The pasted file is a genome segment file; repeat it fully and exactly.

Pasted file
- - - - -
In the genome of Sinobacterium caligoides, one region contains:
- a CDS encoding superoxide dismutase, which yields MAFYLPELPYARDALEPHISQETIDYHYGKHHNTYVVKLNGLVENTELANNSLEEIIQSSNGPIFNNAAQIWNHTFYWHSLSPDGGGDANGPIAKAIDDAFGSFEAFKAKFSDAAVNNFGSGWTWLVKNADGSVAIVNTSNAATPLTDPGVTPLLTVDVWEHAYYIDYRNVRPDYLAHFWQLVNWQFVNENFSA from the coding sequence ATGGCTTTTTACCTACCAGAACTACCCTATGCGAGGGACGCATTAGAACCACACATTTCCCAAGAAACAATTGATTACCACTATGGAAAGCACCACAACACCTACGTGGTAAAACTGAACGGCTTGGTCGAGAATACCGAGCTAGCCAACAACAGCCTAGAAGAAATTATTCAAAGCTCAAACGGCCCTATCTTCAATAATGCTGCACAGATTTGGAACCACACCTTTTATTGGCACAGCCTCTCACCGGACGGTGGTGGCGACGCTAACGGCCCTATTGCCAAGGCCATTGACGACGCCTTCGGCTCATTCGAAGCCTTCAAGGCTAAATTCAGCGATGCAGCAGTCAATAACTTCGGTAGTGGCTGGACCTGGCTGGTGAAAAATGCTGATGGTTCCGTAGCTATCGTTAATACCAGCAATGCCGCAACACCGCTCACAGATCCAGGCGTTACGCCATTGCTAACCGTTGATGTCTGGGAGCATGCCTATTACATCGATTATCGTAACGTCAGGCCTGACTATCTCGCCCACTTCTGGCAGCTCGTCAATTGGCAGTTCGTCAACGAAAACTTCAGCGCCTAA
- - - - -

In the genome of Sinobacterium caligoides, one region contains:
- a CDS encoding superoxide dismutase, which yields MAFYLPELPYARDALEPHISQETIDYHYGKHHNTYVVKLNGLVENTELANNSLEEIIQSSNGPIFNNAAQIWNHTFYWHSLSPDGGGDANGPIAKAIDDAFGSFEAFKAKFSDAAVNNFGSGWTWLVKNADGSVAIVNTSNAATPLTDPGVTPLLTVDVWEHAYYIDYRNVRPDYLAHFWQLVNWQFVNENFSA from the coding sequence ATGGCTTTTTACCTACCAGAACTACCCTATGCGAGGGACGCATTAGAACCACACATTTCCCAAGAAACAATTGATTACCACTATGGAAAGCACCACAACACCTACGTGGTAAAACTGAACGGCTTGGTCGAGAATACCGAGCTAGCCAACAACAGCCTAGAAGAAATTATTCAAAGCTCAAACGGCCCTATCTTCAATAATGCTGCACAGATTTGGAACCACACCTTTTATTGGCACAGCCTCTCACCGGACGGTGGTGGCGACGCTAACGGCCCTATTGCCAAGGCCATTGACGACGCCTTCGGCTCATTCGAAGCCTTCAAGGCTAAATTCAGCGATGCAGCAGTCAATAACTTCGGTAGTGGCTGGACCTGGCTGGTGAAAAATGCTGATGGTTCCGTAGCTATCGTTAATACCAGCAATGCCGCAACACCGCTCACAGATCCAGGCGTTACGCCATTGCTAACCGTTGATGTCTGGGAGCATGCCTATTACATCGATTATCGTAACGTCAGGCCTGACTATCTCGCCCACTTCTGGCAGCTCGTCAATTGGCAGTTCGTCAACGAAAACTTCAGCGCCTAA